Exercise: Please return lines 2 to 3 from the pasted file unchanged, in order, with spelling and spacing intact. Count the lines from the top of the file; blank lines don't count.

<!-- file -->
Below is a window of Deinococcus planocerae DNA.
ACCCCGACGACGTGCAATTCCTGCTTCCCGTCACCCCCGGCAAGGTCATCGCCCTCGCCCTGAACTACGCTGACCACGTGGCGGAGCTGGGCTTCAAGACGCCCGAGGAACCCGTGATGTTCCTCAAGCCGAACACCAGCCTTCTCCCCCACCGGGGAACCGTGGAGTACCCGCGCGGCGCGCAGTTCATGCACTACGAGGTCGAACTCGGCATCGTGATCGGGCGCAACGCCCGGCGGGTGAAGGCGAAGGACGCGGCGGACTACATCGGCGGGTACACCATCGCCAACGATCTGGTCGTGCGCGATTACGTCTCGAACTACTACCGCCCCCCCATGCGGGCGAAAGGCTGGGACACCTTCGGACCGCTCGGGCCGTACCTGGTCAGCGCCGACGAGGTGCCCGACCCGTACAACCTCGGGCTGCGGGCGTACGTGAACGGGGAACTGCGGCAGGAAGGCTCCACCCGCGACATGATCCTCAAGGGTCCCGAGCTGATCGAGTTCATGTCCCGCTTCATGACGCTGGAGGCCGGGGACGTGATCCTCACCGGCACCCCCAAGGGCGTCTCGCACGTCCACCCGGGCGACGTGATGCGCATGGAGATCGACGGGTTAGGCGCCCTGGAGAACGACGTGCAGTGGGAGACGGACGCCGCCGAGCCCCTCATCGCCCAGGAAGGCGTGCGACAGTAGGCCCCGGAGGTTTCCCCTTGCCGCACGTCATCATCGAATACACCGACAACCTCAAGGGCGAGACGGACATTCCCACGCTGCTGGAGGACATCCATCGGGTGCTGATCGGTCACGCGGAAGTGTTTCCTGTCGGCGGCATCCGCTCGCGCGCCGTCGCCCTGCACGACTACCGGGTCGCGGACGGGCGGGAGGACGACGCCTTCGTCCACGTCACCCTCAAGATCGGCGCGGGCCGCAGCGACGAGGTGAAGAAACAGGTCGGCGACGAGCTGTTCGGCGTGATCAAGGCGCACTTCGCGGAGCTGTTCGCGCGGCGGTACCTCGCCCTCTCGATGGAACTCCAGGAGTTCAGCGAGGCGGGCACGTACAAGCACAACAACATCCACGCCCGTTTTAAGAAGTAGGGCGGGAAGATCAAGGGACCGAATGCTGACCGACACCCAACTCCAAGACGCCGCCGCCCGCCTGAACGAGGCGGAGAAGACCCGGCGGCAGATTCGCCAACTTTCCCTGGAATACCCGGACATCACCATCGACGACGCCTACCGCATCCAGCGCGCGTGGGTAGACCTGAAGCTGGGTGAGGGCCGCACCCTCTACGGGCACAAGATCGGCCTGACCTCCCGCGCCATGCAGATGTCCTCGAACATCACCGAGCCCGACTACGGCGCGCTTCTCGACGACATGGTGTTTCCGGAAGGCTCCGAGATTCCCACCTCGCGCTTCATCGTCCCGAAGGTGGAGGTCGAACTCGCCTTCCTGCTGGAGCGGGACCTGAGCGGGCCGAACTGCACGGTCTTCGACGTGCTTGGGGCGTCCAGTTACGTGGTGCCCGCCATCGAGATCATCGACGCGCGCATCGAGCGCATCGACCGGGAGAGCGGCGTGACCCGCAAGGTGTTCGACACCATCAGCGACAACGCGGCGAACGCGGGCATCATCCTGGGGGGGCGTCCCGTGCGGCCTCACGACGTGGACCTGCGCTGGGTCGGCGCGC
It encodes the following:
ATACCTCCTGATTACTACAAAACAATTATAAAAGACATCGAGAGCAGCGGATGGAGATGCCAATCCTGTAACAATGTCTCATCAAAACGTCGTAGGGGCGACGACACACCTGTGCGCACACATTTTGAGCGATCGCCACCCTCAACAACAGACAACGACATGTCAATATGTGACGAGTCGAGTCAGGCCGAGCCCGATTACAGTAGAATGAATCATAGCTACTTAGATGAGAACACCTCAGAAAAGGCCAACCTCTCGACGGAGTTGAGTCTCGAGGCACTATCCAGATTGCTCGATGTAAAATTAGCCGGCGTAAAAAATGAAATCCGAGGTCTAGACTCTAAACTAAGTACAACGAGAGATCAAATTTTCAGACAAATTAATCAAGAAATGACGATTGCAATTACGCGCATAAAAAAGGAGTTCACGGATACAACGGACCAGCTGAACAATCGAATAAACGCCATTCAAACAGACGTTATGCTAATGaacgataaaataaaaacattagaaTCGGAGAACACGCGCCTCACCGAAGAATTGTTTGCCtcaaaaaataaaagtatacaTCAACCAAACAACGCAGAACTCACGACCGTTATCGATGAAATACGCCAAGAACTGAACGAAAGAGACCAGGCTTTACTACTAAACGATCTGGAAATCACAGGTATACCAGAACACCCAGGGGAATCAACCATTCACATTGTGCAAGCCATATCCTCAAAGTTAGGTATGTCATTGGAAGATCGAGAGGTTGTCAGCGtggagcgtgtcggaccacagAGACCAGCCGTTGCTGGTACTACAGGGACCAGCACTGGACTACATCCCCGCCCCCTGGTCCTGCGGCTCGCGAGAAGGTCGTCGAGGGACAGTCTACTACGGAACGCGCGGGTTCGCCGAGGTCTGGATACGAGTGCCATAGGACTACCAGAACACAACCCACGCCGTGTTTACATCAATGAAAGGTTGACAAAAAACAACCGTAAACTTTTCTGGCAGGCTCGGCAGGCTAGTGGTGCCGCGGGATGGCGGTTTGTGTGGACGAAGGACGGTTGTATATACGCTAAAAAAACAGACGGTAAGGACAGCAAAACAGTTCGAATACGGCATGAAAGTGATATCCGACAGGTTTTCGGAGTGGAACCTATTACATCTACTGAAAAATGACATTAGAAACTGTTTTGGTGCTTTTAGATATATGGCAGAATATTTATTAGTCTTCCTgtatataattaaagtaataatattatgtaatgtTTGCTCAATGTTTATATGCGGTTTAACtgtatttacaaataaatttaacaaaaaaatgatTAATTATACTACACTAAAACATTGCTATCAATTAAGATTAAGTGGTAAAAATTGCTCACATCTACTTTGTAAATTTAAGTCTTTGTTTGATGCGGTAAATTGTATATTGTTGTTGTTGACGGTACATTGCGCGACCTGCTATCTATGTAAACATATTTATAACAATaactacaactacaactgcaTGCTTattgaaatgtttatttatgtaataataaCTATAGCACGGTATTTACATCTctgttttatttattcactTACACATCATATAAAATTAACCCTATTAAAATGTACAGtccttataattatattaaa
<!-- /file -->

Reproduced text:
ACCCCGACGACGTGCAATTCCTGCTTCCCGTCACCCCCGGCAAGGTCATCGCCCTCGCCCTGAACTACGCTGACCACGTGGCGGAGCTGGGCTTCAAGACGCCCGAGGAACCCGTGATGTTCCTCAAGCCGAACACCAGCCTTCTCCCCCACCGGGGAACCGTGGAGTACCCGCGCGGCGCGCAGTTCATGCACTACGAGGTCGAACTCGGCATCGTGATCGGGCGCAACGCCCGGCGGGTGAAGGCGAAGGACGCGGCGGACTACATCGGCGGGTACACCATCGCCAACGATCTGGTCGTGCGCGATTACGTCTCGAACTACTACCGCCCCCCCATGCGGGCGAAAGGCTGGGACACCTTCGGACCGCTCGGGCCGTACCTGGTCAGCGCCGACGAGGTGCCCGACCCGTACAACCTCGGGCTGCGGGCGTACGTGAACGGGGAACTGCGGCAGGAAGGCTCCACCCGCGACATGATCCTCAAGGGTCCCGAGCTGATCGAGTTCATGTCCCGCTTCATGACGCTGGAGGCCGGGGACGTGATCCTCACCGGCACCCCCAAGGGCGTCTCGCACGTCCACCCGGGCGACGTGATGCGCATGGAGATCGACGGGTTAGGCGCCCTGGAGAACGACGTGCAGTGGGAGACGGACGCCGCCGAGCCCCTCATCGCCCAGGAAGGCGTGCGACAGTAGGCCCCGGAGGTTTCCCCTTGCCGCACGTCATCATCGAATACACCGACAACCTCAAGGGCGAGACGGACATTCCCACGCTGCTGGAGGACATCCATCGGGTGCTGATCGGTCACGCGGAAGTGTTTCCTGTCGGCGGCATCCGCTCGCGCGCCGTCGCCCTGCACGACTACCGGGTCGCGGACGGGCGGGAGGACGACGCCTTCGTCCACGTCACCCTCAAGATCGGCGCGGGCCGCAGCGACGAGGTGAAGAAACAGGTCGGCGACGAGCTGTTCGGCGTGATCAAGGCGCACTTCGCGGAGCTGTTCGCGCGGCGGTACCTCGCCCTCTCGATGGAACTCCAGGAGTTCAGCGAGGCGGGCACGTACAAGCACAACAACATCCACGCCCGTTTTAAGAAGTAGGGCGGGAAGATCAAGGGACCGAATGCTGACCGACACCCAACTCCAAGACGCCGCCGCCCGCCTGAACGAGGCGGAGAAGACCCGGCGGCAGATTCGCCAACTTTCCCTGGAATACCCGGACATCACCATCGACGACGCCTACCGCATCCAGCGCGCGTGGGTAGACCTGAAGCTGGGTGAGGGCCGCACCCTCTACGGGCACAAGATCGGCCTGACCTCCCGCGCCATGCAGATGTCCTCGAACATCACCGAGCCCGACTACGGCGCGCTTCTCGACGACATGGTGTTTCCGGAAGGCTCCGAGATTCCCACCTCGCGCTTCATCGTCCCGAAGGTGGAGGTCGAACTCGCCTTCCTGCTGGAGCGGGACCTGAGCGGGCCGAACTGCACGGTCTTCGACGTGCTTGGGGCGTCCAGTTACGTGGTGCCCGCCATCGAGATCATCGACGCGCGCATCGAGCGCATCGACCGGGAGAGCGGCGTGACCCGCAAGGTGTTCGACACCATCAGCGACAACGCGGCGAACGCGGGCATCATCCTGGGGGGGCGTCCCGTGCGGCCTCACGACGTGGACCTGCGCTGGGTCGGCGCGC
It encodes the following: